The International Esports Federation announced this week that its numbers have been swelled by six further nations agreeing to become members. The six members come from three continents, further enhancing the global aims of the group.
The countries that signed up did so through their respective national esports organisations and are outlined below:
- Armenia – Armenian Esports Federation
- Croatia – Croatian Esports Federation
- Djibouti – Djibouti Esports
- Lithuania – Lithuanian electronic sports association
- Honduras – Federación Hondureña de E-Sports
- Suriname – Esports Suriname
Speaking about the six new members that are part of the IESF, Mr. Boban Totovski, the Secretary General of the IESF commented:
“I am happy to send my sincere congratulations to our newest members and wish them; welcome aboard! We are excited to have more countries and communities as part of the IESF family. We hope that by supporting national federations in those countries, we can stimulate the growth of the esports communities there and everywhere else.”
What Is The IESF?
The six new countries now part of the IESF swell the number of members to 104 across five continents.
The mission statement for the IESF is to “promote esports as a true sport beyond barriers, working on behalf of our member nations from all across the globe.”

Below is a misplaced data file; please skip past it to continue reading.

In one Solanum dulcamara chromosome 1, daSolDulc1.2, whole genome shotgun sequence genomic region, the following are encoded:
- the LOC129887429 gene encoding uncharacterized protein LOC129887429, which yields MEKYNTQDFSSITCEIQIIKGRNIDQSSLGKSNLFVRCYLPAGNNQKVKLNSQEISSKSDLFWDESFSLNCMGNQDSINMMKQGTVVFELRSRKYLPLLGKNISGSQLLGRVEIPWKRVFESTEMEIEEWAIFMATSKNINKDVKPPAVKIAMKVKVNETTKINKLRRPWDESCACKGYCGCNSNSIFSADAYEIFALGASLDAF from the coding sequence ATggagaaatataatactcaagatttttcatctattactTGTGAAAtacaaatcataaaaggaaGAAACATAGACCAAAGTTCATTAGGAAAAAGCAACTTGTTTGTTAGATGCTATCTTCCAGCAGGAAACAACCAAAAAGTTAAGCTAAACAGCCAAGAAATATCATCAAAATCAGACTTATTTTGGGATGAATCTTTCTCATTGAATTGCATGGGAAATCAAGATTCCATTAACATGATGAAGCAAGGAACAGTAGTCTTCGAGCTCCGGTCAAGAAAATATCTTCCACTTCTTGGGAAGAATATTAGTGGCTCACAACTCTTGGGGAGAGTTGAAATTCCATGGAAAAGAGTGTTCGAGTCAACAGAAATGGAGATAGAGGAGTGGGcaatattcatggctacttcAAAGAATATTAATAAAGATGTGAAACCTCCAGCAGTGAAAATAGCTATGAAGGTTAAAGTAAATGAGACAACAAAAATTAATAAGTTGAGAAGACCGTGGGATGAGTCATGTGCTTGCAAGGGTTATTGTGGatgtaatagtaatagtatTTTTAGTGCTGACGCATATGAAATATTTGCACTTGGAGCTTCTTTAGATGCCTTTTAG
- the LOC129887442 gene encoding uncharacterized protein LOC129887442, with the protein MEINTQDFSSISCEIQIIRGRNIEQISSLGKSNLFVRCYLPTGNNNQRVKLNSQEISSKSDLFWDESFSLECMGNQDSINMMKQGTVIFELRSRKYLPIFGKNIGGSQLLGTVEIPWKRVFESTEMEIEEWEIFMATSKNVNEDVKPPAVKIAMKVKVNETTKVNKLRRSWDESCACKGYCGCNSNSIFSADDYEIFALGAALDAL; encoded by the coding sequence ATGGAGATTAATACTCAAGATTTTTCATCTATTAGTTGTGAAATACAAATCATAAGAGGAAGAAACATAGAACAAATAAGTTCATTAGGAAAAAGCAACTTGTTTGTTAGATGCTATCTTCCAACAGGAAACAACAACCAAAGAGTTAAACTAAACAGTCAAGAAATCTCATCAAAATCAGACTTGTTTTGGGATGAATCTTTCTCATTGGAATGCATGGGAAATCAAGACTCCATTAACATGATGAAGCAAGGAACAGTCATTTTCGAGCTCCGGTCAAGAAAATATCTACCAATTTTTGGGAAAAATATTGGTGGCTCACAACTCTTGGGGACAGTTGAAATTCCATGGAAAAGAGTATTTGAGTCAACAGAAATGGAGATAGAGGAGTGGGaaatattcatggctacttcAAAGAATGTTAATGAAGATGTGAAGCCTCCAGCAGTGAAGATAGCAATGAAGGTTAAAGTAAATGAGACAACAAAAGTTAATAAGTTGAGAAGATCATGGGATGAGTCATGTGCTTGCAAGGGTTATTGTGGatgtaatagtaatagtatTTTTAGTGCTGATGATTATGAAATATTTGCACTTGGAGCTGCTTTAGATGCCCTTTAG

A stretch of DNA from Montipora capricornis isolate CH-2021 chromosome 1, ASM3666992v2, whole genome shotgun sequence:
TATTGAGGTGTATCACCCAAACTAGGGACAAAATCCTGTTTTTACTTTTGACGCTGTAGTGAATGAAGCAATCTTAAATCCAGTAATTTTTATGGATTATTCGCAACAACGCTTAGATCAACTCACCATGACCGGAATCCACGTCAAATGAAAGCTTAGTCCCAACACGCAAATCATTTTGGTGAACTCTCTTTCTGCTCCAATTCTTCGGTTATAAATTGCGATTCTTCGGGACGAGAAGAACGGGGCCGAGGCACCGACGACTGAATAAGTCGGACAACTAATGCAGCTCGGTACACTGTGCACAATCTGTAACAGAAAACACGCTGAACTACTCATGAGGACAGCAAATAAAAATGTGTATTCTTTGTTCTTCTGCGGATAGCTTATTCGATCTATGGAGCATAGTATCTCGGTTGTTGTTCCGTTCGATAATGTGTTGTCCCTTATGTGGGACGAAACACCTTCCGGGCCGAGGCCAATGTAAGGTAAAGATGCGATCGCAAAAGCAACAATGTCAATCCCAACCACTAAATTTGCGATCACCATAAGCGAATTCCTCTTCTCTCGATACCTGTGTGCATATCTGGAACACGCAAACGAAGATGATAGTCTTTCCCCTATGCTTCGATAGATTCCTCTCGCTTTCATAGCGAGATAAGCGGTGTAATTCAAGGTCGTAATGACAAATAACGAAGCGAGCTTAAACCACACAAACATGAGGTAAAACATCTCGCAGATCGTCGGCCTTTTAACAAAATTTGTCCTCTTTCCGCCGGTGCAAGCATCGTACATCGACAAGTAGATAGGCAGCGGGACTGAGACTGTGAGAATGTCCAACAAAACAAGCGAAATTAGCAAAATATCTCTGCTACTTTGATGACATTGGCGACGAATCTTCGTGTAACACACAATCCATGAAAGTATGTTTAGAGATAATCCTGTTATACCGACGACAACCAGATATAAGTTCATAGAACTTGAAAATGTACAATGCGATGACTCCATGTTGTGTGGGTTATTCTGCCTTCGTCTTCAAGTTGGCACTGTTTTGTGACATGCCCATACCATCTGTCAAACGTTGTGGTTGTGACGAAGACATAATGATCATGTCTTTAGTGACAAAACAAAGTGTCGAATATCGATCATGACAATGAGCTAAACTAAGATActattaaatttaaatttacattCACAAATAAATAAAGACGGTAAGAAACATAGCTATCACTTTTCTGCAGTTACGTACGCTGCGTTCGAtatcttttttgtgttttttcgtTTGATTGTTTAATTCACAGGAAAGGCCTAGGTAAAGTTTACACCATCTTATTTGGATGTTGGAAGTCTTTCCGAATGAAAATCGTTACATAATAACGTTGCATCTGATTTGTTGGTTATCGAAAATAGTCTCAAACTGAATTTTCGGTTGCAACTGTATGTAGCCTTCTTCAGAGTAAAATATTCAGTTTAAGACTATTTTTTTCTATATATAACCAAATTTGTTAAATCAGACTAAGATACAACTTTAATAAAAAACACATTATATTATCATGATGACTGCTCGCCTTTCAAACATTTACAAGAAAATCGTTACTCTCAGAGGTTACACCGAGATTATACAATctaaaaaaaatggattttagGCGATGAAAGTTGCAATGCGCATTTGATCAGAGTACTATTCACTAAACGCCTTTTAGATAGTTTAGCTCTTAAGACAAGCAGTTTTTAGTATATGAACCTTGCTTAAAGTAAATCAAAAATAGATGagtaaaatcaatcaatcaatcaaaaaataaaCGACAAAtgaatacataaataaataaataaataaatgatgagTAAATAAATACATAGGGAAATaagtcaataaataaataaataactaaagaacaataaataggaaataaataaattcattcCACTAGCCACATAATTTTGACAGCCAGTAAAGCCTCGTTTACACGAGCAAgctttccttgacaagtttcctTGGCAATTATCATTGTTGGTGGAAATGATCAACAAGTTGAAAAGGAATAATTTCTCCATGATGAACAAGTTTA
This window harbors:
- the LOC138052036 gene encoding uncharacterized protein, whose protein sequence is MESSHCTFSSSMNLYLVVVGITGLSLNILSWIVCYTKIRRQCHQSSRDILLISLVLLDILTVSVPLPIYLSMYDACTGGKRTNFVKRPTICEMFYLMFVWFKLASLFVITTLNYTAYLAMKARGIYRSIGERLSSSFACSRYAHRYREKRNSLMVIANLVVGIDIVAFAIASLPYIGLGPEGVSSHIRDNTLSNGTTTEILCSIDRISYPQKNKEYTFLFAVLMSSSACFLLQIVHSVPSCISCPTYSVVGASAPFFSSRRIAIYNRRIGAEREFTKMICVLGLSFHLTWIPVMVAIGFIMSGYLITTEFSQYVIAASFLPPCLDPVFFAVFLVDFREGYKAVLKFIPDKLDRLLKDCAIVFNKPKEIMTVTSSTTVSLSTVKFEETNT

In order to achieve this, the IESF has a number of initiatives aimed at developing esports on a global scale including improving training and education across the esports industry through the organisations International Esports Academy.
They are also trying to organise a global standardisation for Esports around the world, so that players in all countries are playing what the IESF term as a ‘fair and clean competitive space” for esports events.
As part of that, the organisation also hosts the Esports World Championship, the IESF’s flagship competition where a number of national teams compete against each other across selected esports games (Dota 2 and CS:GO).
Not All Nations Represented
While there are a great number of nations represented in the IESF, there are some notable exceptions from membership of the organisation at the moment.
One notable absentee from the list is South Korea, which is arguably the beating heart of the international esports community. This is somewhat surprising given that other big esports centers in Asia, such as Japan and China, are members.
The Fighting Esports Group Korea, which specialises in fighting esports games, is an affiliate member of the organisation, however.
There are also some notable absences in Europe too where France and the United Kingdom are both not yet members, although Wales has become a member, which means that it is likely that rather than applying as the UK, it may well be down to the individual countries, England, Scotland and Northern Ireland to apply individually, should they wish to do so.
Other European countries not yet signed up include Latvia, Greece, Cyprus, Albania, Spain, and Iceland.
Regardless of their absence, the news that the IESF continues to grow its numbers is a positive one for those seeking to embrace a more structured and unified global approach to esports competition.